Once the magazine is seated in the magazine well, the next step is to get the bolt forward.
14:38 There are a couple of ways to get your bolt forward. Many people will use their charging handle to send the bolt forward but that’s Daniel’s least favorite method. He sees more stoppages on the range when people send their bolts forward with the charging handle than any other shooter-induced stoppage that exists.
This technique causes problems when it’s time to start working in awkward positions. Several problems arise in that situation. For instance, the sling can be where the charging handle rides forward to go into a seated position. Maybe you’re sideways, on your left side without a lot of strength. Or you can’t move your arm because you’re on your left shoulder almost upside down shooting underneath a vehicle. There are all kinds of possibilities for problems to arise.
And Daniel says he sees problems with it constantly, noting that there are very few commonly practiced techniques out there that he completely disagrees with. This one, however, is one of them. Sending the bolt forward with the charging handle is a technique that he believes should not be a tool in the toolbox. He says, “The problems it causes are far greater than the problems it can potentially alleviate.”
Bolt Catch Release
16:08 Eugene Stoner designed the Bolt Catch Release to send the bolt forward, and that’s the method that Daniel likes. It’s a little button on the side of the gun, sort of like a ping pong paddle. If you press the bottom of the button, it locks the bolt to the rear. Pressing the top of it sends the bolt forward. Often, people don’t understand what that device on the left-hand side of the gun does. The top of it is the bigger part that’s a bit serrated for better pressure. Pressing the top sends the bolt forward with the spring tension that’s needed to get the next round chambered after a reload.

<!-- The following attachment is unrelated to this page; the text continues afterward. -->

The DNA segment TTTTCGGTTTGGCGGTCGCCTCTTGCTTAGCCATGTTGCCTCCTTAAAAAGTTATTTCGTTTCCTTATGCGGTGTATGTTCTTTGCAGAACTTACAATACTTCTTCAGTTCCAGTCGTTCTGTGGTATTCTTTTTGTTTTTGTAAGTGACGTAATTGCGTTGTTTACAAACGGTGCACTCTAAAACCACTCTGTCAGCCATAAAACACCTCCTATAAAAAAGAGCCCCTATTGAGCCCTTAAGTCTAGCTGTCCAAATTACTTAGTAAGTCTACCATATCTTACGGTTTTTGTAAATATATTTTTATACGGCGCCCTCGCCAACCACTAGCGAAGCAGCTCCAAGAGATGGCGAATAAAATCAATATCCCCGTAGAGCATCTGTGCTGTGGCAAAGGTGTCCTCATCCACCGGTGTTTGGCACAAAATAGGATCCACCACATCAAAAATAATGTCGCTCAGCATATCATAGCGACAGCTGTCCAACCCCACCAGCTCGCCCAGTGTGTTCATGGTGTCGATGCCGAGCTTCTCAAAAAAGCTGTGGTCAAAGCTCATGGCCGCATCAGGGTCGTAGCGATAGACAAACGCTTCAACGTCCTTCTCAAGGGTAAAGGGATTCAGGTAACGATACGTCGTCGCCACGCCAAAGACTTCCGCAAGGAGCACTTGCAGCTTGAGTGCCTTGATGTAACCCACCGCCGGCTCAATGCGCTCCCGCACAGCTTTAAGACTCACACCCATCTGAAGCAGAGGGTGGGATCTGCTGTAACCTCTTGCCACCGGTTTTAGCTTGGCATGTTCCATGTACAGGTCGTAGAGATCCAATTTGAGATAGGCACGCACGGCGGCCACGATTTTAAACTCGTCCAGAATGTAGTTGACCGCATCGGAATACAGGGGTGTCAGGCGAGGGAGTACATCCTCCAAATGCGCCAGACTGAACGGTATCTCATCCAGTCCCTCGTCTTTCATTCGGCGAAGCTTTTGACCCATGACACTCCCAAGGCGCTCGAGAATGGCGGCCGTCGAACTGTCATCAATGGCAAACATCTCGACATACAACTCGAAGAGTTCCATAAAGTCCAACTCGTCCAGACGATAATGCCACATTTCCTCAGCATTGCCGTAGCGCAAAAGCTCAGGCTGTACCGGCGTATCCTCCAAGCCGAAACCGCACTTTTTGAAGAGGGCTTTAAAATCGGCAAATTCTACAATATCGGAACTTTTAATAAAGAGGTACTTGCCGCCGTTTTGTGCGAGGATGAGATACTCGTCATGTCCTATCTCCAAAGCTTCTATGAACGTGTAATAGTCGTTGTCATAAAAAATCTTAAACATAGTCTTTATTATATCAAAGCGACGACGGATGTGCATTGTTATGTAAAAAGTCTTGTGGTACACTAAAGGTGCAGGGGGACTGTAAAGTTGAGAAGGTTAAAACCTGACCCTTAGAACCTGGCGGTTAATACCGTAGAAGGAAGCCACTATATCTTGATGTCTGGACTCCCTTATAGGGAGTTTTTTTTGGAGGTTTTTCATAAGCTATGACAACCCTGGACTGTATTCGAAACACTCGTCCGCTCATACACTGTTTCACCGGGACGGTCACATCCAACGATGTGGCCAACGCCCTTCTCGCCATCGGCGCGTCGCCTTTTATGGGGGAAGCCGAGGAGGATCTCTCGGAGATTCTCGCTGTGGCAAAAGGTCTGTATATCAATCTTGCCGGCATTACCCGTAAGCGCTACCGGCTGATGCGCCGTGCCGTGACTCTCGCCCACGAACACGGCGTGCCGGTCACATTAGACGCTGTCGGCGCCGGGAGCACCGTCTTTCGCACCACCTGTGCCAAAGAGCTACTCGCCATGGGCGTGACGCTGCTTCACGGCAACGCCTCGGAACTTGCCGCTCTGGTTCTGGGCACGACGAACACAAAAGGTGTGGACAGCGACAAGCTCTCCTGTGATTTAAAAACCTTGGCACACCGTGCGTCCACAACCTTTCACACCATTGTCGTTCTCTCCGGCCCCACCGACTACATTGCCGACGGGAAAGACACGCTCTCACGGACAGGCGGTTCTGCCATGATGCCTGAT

Daniel says this is an issue that gets a lot of debate. A lot of folks explain that there’s no possible way they can press teh bolt release with their thumb. He uses the same argument that he does with the handgun, saying,
“Somehow I was able to press this trigger thirty times with a high level of precision while holding a dot or sights on the line. Then I was able to flick my safety off and on. I was able to press my magazine release with my index finger. I was able to do all of those things but for some reason — I just can’t press that big button that’s almost the size of my thumb, with my thumb. I don’t buy that either.”
17:55 He does recognize that the thumb shouldn’t be just traveling to the bolt catch or bolt release all buy itself. There has to be a reference point.
So here’s what he does for a reference point.